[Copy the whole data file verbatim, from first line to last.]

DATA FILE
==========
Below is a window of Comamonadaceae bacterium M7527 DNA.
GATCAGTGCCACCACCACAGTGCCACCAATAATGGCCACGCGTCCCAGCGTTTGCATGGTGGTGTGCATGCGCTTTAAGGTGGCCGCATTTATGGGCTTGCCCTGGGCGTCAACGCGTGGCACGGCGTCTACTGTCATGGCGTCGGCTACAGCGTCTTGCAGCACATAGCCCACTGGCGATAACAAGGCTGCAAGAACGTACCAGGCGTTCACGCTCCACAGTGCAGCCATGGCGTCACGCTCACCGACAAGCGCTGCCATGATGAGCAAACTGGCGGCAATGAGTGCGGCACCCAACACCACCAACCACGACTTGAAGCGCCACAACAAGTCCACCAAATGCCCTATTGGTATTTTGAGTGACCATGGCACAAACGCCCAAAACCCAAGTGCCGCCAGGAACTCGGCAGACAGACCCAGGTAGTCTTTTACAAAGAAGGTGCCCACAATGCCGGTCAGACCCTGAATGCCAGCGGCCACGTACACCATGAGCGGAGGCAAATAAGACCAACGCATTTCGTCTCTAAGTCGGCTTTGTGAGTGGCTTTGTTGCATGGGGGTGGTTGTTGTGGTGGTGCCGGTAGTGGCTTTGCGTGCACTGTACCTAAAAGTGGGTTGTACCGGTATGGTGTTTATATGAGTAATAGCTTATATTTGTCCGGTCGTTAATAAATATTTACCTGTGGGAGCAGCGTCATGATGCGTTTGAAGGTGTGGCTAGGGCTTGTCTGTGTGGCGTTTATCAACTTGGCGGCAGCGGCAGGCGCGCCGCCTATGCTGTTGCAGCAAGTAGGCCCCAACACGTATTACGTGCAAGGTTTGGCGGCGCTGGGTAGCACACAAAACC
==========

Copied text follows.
Below is a window of Comamonadaceae bacterium M7527 DNA.
GATCAGTGCCACCACCACAGTGCCACCAATAATGGCCACGCGTCCCAGCGTTTGCATGGTGGTGTGCATGCGCTTTAAGGTGGCCGCATTTATGGGCTTGCCCTGGGCGTCAACGCGTGGCACGGCGTCTACTGTCATGGCGTCGGCTACAGCGTCTTGCAGCACATAGCCCACTGGCGATAACAAGGCTGCAAGAACGTACCAGGCGTTCACGCTCCACAGTGCAGCCATGGCGTCACGCTCACCGACAAGCGCTGCCATGATGAGCAAACTGGCGGCAATGAGTGCGGCACCCAACACCACCAACCACGACTTGAAGCGCCACAACAAGTCCACCAAATGCCCTATTGGTATTTTGAGTGACCATGGCACAAACGCCCAAAACCCAAGTGCCGCCAGGAACTCGGCAGACAGACCCAGGTAGTCTTTTACAAAGAAGGTGCCCACAATGCCGGTCAGACCCTGAATGCCAGCGGCCACGTACACCATGAGCGGAGGCAAATAAGACCAACGCATTTCGTCTCTAAGTCGGCTTTGTGAGTGGCTTTGTTGCATGGGGGTGGTTGTTGTGGTGGTGCCGGTAGTGGCTTTGCGTGCACTGTACCTAAAAGTGGGTTGTACCGGTATGGTGTTTATATGAGTAATAGCTTATATTTGTCCGGTCGTTAATAAATATTTACCTGTGGGAGCAGCGTCATGATGCGTTTGAAGGTGTGGCTAGGGCTTGTCTGTGTGGCGTTTATCAACTTGGCGGCAGCGGCAGGCGCGCCGCCTATGCTGTTGCAGCAAGTAGGCCCCAACACGTATTACGTGCAAGGTTTGGCGGCGCTGGGTAGCACACAAAACC